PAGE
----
President Trump has taken a serious drubbing from both the political right and left for his decision to pull troops out of Syria and Afghanistan. I am not pleased. This is perhaps the one issue on which I’m inclined to support the president, against the united warmongering front presented by the military-industrial-corporate media-Congressional complex. Social workers, after all, have a predilection for peace over politics.
What can be wrong with reducing U.S. involvement – at great cost in both dollars and human lives (most of them civilian) – in aimless, strategically-dubious and never-ending wars? For that matter, Mr. President, please don’t stop with Syria and Afghanistan. Close down most of the 800+ military bases the U.S. operates across the world, and bring home most of the 1.3 million troops we have deployed.
It’s not “isolationist” (and certainly not disrespectful to the troops) to say that it’s not our job – in fact, that’s it’s downright wrong – for the U.S. to serve as imperial ringmaster for an exploitative and unjust global economic system that fails to address the needs of the vast majority of people alive today, and which has the entire planet on a beeline course for ecological catastrophe.
Whatever became of the “peace dividend” we were promised after the collapse of the old Soviet Union? I’ll tell you. It was rather immediately swallowed up by the “war on terror,” fighting the new “axis of evil” – which just so happened to bloat a far-flung U.S. military still more, intensify the growth of a voracious national security state apparatus, and further fatten the pockets of giant “defense” contractors such as Raytheon, General Dynamics, Boeing, Lockheed Martin, and their like. Can you imagine – can you just imagine – what might be done with the $50-60 billion per year going to the top 15 defense contractors alone? That’s a lot of desperately-needed infrastructure development and repair, a lot of support for struggling public schools, a lot of mortgage relief for working-class people still suffering from the 2008 financial meltdown.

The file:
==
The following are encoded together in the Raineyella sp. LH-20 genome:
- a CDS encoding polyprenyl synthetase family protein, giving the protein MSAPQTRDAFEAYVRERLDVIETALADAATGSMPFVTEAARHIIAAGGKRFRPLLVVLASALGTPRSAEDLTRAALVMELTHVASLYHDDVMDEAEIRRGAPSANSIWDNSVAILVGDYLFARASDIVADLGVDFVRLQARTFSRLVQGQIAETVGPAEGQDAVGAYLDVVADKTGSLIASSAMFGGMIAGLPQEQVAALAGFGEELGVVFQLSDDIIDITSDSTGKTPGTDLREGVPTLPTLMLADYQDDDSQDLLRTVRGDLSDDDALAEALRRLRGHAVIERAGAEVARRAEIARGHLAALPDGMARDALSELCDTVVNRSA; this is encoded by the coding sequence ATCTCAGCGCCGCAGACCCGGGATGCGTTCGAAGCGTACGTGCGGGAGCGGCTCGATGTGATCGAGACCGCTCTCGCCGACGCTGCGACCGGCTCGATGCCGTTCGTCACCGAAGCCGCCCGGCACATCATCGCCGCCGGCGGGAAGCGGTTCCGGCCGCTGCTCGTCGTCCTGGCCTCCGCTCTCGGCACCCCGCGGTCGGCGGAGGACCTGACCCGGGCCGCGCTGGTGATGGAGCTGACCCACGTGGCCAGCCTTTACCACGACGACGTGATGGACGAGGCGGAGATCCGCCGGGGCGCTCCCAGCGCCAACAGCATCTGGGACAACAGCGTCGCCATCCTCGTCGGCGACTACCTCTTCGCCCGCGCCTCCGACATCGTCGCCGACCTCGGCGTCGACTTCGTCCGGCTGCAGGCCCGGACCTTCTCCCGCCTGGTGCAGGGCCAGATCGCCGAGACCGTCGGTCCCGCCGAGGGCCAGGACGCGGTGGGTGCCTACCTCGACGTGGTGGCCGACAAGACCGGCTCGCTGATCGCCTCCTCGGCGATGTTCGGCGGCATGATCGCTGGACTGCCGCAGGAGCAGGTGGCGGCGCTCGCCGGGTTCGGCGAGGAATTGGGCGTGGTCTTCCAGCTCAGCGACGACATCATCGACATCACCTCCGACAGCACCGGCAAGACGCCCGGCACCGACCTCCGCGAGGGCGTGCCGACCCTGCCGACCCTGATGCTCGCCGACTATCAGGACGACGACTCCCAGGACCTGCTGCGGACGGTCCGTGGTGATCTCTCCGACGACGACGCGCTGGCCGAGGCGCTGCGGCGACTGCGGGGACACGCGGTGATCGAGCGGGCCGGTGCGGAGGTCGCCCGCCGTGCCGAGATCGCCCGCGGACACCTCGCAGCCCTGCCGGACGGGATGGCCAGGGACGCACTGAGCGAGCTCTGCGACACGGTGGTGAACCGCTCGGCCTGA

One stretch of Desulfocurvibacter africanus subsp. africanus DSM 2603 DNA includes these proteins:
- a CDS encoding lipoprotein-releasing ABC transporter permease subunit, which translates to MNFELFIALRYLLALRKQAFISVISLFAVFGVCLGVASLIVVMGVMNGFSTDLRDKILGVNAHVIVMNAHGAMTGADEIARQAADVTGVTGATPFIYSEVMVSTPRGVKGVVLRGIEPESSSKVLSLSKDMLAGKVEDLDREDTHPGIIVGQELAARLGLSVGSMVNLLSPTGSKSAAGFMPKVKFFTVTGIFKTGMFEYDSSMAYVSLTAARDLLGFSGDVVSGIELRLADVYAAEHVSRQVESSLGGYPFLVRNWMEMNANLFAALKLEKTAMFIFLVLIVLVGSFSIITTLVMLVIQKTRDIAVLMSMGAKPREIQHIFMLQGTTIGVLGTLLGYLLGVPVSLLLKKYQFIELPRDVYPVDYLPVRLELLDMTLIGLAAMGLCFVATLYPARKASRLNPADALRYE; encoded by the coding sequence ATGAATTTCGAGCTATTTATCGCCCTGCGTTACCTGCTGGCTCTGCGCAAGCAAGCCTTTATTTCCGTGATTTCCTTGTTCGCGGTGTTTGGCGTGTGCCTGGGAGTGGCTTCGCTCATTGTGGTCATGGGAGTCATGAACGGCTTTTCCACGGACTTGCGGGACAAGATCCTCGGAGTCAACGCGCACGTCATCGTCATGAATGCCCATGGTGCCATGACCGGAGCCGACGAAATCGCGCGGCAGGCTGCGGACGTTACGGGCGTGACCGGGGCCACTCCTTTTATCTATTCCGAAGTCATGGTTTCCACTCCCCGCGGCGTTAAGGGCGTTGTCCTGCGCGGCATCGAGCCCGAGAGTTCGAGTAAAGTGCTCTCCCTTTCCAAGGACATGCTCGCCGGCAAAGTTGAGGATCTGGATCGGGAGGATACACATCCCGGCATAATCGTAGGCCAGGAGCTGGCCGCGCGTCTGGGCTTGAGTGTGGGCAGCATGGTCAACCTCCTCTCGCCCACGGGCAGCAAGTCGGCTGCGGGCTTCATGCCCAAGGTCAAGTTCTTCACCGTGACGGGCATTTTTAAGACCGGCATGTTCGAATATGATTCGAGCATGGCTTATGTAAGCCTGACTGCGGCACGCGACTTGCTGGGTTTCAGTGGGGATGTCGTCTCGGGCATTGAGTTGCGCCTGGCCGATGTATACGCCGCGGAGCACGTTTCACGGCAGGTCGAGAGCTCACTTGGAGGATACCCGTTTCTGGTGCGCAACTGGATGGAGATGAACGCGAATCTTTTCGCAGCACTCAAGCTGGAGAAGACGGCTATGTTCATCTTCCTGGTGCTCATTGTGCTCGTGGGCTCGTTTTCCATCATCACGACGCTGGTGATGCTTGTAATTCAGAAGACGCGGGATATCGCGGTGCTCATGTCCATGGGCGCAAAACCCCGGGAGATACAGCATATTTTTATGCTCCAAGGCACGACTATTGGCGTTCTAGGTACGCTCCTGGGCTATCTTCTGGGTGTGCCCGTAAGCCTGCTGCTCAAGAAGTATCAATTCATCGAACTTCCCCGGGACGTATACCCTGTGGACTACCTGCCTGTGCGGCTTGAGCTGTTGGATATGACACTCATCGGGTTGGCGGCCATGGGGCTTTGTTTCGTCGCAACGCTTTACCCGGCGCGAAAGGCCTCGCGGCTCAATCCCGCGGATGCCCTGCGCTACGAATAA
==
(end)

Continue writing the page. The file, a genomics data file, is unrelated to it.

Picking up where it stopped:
The USA insists it is a nation of “good guys,” motivated only by pure and magnanimous intentions. “Nationalist” rhetoric aside, we claim to want nothing but justice, peace, and freedom for all the peoples of the world. Endless wars – and an economy driven by a state of permanent warfare – provide neither justice, nor peace, nor freedom, but just their opposites – destruction, death, violation of human rights, trauma and protracted misery (themselves the seeds of resentment and retaliatory violence) – for untold millions.
I doubt it, but perhaps the president has stumbled onto the peace-loving thinking of Reverend King: “I refuse to accept the view that mankind is so tragically bound to the starless midnight of racism and war that the bright daybreak of peace and brotherhood can never become a reality… I believe that unarmed truth and unconditional love will have the final word.” We can always hope.